To understand how this can prove to be a false economy, data leaders need to point others to the often hidden costs. These can include reduced volume for marketing activity, risk of regulatory fines, level of returns or ‘goneaways‘. In fact those are the tip of a less visible iceberg, as lack of such data reduces data quality and can lead to misleading models and decisions.
The best tactic I have found here is tougher negotiation with data suppliers. Insist on matching exercises to ascertain data needed. Require full transparency to original data sources and timeliness. Refuse or reduce minimum usage targets, all to visibly shrink cost.
We can’t afford training or recruitment right now
A recruitment freeze is a very common reaction in businesses that need to better control costs. In some ways it is a very sensible way to quickly pull up the drawbridge to avoid any more raiding of limited funds.
However, a blanket non-negotiable edict rarely makes for wise management of the situation. Data leaders should not be put off from making the case as to why there may need to be exceptions.
The need to backfill staff who leave is felt particularly acutely in data teams, especially data science or data engineering teams. This is because of the high turnover of staff in such specialist functions. People who have grown or led such teams will know that they are always looking at opportunities elsewhere and how to keep developing.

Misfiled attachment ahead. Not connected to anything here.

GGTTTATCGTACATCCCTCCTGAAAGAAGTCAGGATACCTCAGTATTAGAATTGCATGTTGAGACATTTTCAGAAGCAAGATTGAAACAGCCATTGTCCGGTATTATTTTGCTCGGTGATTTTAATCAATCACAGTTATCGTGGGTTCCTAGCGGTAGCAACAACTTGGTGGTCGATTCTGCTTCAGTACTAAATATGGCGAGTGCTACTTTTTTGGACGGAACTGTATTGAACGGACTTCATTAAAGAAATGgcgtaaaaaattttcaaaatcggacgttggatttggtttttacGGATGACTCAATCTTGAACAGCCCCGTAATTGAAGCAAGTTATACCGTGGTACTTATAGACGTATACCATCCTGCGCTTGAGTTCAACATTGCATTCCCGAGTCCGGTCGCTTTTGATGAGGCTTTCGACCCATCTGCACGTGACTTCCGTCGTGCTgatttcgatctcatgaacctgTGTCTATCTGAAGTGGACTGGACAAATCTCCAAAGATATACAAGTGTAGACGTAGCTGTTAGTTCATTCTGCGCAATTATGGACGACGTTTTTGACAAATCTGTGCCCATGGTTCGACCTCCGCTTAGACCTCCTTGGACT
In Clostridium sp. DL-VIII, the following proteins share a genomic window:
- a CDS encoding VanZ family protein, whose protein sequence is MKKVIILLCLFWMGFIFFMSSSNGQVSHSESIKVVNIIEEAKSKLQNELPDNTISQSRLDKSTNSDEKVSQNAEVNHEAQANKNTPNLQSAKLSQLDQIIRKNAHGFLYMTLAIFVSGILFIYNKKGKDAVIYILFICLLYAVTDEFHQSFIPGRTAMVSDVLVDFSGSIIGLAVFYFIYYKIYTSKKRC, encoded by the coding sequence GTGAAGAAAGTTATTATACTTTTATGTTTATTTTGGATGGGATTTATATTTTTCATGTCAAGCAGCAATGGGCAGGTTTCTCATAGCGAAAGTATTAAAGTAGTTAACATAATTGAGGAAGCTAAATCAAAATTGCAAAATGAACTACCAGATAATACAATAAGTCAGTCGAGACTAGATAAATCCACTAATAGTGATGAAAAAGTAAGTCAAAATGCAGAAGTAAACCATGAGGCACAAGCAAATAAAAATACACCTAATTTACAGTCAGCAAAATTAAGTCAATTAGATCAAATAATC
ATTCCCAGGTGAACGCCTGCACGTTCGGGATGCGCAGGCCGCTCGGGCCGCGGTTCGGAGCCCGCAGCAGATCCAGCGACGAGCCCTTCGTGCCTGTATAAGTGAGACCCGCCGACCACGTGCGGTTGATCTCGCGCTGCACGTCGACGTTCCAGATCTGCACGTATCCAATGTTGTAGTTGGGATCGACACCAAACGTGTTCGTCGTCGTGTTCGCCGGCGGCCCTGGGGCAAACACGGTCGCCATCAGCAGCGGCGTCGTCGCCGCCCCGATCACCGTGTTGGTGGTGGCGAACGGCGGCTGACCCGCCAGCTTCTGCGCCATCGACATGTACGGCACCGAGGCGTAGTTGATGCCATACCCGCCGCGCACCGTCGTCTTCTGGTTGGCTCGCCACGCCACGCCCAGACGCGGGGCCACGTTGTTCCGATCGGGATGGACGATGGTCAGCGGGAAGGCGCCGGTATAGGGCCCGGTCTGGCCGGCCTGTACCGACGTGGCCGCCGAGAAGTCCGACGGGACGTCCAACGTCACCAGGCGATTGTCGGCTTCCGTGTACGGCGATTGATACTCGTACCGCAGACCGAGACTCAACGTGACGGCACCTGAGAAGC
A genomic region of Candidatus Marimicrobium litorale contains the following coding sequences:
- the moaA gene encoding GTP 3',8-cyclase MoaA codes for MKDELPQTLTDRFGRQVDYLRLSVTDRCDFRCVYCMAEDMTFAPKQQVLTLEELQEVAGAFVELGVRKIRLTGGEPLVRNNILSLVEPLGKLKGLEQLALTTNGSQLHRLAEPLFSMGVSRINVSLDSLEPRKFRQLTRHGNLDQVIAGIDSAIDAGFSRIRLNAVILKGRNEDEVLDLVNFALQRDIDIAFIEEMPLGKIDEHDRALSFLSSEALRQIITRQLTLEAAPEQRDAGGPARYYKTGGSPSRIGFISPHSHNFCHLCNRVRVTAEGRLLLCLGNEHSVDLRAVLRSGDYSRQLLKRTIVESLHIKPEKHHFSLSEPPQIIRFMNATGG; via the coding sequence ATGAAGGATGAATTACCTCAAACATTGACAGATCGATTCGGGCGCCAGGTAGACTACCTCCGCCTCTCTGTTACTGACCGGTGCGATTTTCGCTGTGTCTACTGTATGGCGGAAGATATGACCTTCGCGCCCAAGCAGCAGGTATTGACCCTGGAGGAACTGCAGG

With the war on talent still underway, businesses who leave specialist staff to cope with covering the extra work of others who have left, will soon lose them too. Demand is too high to get away with expecting such goodwill to last.
In a specialism that requires continual learning and attracts staff to stay with their current employer because of development opportunities, this approach is nuts.
Cutting training and other skills development resources really is an example of cutting off your nose to spite your face. I recommend that data leaders are proactive about educating their senior leadership on this issue. Ideally, prior to any recruitment freeze they need to be sharing both examples of value-add from team output and the rarity of such skills in today’s market.
If they do lose staff, they need to insist on radical prioritisation to reduce workload. Do less but well, rather than overburdening data staff and so losing more.
Which of those false economies have you challenged?
How did I do? Did you recognise at least one of those challenges in your business at the moment? If you have faced one of the above challenges, how did you effectively counter it (if you did)? Other, better, ideas of how to expose such false economies would be most welcome. I will gladly share to help our community.
Beyond these three posts, which other challenges have you faced during this global economic downturn? How have you (if you have) been asked to reduce costs and what has worked as a solution? Please let me know and I will gladly share the best ideas to help our community through these tight times.
I work with exceptional leaders & their teams, so they can master the people side of data & analytics.
That means helping them maximise the value they can drive from using data, analysis & research to intelligently interact with customers. It also means developing teams & enabling them to sustain their improvements through...